School #2 where she is now training another 3 hours a week. I feel this environment is healthier, more focused and they would take her off pointe until they felt she was truly ready.

 

Throw into this whole mix two wonderful younger brothers who are starting to resent our lives revolving around dd's ballet which I totally understand. We spend nearly every night on the road traveling to and from Ballet. The costs have become something of an issue as well. I am a SAHM with my husband's income only modest. I wish it wasn't an issue but it is. If we moved to the same town as School #2 then it would cut our costs dramatically as well as the added benefit of the Ballet School's affiliation with a nationally recognized prep-school which the local students contractually attend. While attending High School she would have the potential to be in the pre-professional program with 10 hours of instruction a week paid for through the school!

 

Gosh, I am sorry this is so very long but there really is no one to discuss this with or would understand where I am in all this. I guess I would just like some feedback where all of this is concerned. Sometimes it is overwhelming to have a child with so much passion and worrying about doing what is right for your child.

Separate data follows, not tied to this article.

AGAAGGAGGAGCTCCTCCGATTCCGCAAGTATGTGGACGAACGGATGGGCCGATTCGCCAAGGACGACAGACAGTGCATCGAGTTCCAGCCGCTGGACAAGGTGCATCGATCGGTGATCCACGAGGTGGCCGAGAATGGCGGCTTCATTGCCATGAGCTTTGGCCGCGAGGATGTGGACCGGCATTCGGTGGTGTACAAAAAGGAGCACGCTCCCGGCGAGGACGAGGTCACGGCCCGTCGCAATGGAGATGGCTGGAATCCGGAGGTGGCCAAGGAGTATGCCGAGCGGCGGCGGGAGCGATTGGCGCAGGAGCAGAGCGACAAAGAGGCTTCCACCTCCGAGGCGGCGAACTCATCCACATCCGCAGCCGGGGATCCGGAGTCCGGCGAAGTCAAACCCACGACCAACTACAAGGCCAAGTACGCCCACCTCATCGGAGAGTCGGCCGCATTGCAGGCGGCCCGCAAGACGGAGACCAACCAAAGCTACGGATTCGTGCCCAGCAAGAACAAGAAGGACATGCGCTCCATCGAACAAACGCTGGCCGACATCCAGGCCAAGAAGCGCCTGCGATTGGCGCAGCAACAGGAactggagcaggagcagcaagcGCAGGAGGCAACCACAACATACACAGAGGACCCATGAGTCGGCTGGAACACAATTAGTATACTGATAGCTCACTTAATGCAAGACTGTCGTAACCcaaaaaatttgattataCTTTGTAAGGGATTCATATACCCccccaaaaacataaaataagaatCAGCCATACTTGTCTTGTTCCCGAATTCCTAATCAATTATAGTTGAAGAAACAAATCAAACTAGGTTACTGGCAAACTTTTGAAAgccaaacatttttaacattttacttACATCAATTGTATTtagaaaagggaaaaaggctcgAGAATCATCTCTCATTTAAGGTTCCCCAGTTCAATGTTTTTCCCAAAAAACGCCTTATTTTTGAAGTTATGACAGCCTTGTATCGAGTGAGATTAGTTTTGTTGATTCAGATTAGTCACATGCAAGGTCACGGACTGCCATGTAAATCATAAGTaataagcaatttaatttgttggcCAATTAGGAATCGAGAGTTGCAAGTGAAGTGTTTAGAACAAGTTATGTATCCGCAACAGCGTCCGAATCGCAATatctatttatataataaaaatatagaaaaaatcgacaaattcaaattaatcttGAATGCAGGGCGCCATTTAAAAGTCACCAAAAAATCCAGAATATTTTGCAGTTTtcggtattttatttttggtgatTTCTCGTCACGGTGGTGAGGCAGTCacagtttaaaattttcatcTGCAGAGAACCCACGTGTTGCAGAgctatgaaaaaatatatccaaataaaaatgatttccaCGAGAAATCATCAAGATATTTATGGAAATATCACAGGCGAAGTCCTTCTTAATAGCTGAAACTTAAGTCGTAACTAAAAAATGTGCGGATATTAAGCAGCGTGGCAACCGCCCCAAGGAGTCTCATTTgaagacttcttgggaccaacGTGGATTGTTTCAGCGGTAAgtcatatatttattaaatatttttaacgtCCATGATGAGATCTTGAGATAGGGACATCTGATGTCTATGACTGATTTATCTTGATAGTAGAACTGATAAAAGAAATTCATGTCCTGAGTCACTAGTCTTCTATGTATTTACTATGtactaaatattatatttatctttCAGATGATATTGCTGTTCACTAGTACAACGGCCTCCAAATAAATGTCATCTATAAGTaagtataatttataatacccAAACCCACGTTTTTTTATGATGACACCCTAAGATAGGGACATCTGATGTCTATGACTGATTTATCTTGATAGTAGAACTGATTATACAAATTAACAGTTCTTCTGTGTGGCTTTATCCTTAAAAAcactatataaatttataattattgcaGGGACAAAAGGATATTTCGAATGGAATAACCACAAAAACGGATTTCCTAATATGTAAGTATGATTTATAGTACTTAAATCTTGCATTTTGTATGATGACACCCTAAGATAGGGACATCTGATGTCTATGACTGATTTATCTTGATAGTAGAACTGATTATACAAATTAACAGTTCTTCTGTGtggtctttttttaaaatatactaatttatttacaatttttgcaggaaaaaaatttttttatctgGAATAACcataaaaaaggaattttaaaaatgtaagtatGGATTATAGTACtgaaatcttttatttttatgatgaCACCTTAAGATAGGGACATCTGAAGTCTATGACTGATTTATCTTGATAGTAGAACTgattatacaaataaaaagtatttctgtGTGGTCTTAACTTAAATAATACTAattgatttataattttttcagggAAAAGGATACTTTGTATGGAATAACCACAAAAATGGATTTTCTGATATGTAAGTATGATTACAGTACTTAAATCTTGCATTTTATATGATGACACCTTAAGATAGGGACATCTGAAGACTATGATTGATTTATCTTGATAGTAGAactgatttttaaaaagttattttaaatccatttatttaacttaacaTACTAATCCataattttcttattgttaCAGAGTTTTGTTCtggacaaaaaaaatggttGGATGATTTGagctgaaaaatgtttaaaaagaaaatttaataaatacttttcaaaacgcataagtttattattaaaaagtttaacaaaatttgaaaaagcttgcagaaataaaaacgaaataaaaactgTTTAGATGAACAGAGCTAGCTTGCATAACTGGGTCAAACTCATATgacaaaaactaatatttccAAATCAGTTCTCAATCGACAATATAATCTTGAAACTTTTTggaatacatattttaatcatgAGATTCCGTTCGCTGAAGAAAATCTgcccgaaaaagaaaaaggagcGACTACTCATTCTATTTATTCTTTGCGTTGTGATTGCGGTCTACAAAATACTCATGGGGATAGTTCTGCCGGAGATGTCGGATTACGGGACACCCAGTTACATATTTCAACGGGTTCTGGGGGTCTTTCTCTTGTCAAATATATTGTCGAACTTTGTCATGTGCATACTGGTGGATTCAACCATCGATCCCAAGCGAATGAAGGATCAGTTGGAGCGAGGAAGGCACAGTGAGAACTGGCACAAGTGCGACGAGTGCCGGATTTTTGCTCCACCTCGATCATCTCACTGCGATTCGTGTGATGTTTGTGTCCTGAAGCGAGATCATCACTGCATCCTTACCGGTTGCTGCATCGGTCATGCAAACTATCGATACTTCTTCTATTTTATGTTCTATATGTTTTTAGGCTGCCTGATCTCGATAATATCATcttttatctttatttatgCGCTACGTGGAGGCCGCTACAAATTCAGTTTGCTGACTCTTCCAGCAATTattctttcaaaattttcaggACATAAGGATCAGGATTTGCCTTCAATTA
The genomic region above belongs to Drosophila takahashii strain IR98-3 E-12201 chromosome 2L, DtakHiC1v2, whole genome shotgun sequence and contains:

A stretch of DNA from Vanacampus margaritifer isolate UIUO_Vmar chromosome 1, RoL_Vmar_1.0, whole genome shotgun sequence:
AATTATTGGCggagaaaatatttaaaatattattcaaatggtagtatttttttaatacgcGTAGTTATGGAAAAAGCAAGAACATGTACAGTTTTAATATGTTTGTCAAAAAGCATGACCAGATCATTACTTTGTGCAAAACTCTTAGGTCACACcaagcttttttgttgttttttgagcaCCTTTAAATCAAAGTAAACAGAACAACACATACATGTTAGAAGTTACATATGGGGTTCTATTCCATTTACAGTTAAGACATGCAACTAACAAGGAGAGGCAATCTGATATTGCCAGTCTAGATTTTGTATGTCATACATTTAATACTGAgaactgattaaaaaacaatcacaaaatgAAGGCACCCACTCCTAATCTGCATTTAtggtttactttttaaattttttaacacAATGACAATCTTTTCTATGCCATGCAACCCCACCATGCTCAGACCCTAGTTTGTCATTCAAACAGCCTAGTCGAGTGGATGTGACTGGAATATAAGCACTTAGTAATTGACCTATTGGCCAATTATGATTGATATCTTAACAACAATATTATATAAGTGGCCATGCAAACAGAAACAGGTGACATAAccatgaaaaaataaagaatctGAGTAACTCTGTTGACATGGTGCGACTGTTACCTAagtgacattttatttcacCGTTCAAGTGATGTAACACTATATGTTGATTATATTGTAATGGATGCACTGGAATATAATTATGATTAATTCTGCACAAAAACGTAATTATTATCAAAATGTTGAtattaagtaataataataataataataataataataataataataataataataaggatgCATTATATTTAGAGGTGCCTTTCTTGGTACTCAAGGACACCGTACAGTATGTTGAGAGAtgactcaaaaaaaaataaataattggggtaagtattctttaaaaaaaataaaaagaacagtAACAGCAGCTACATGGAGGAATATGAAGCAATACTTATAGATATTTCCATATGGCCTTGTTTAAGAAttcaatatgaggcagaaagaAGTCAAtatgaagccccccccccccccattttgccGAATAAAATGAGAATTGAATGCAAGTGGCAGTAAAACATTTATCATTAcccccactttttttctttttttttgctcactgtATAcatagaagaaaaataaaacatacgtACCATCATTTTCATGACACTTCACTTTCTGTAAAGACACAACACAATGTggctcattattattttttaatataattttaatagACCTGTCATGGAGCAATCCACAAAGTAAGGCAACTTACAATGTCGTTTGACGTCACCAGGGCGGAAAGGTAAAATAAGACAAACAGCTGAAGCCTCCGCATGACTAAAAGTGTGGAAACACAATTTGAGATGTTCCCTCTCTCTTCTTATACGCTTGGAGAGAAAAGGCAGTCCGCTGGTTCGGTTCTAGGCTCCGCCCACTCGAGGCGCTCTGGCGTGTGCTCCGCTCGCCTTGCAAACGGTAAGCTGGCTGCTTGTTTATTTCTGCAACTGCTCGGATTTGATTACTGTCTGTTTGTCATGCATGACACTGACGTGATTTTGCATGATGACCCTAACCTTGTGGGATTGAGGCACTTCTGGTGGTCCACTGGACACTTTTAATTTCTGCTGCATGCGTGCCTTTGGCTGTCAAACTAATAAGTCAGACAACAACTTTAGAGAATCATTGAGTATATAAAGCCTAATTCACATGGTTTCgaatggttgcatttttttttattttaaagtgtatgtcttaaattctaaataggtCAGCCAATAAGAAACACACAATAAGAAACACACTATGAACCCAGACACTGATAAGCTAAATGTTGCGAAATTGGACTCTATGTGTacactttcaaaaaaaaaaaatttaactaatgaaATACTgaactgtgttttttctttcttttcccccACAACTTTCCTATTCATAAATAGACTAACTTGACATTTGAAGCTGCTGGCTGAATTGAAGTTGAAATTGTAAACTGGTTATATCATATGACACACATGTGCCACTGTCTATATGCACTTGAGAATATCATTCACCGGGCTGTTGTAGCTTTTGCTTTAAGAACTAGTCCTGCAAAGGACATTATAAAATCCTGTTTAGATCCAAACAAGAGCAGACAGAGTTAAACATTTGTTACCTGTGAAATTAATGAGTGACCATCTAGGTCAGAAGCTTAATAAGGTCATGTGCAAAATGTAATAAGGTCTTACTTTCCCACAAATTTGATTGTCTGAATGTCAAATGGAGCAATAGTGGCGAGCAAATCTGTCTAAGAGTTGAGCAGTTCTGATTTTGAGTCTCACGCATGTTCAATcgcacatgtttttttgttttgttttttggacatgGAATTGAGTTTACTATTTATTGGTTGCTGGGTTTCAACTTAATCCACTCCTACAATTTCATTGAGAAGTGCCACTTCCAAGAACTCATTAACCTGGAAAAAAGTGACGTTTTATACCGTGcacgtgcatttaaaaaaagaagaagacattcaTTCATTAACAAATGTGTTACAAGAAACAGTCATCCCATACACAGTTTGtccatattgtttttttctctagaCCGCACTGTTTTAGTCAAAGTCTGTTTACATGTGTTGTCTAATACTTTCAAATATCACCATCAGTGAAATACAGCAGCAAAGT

Thank you,

 

FairyofMine

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Victoria Leigh

FairyofMine, I don't think there is any question here. Make the move! Now! Change schools. She will get over the "heartbreak". If the family can move and save a lot of expense, that would be great too.

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rubiraven

Our life has revolved around training for a long time. It is the fact of life for the family of dance kids. We try to minimize the impact on the "other kid" in our house and since we have two kids and two parents it is a pretty OK split.

 

 

The thing we always weighed was when we hit the point of diminishing return. Technique cannot be rushed and to be a technically strong dancer that is not at a big name school is what you really want. The pain of moving on is something we all need to learn.

 

Trust your mom instinct, you will do what is right.:yucky: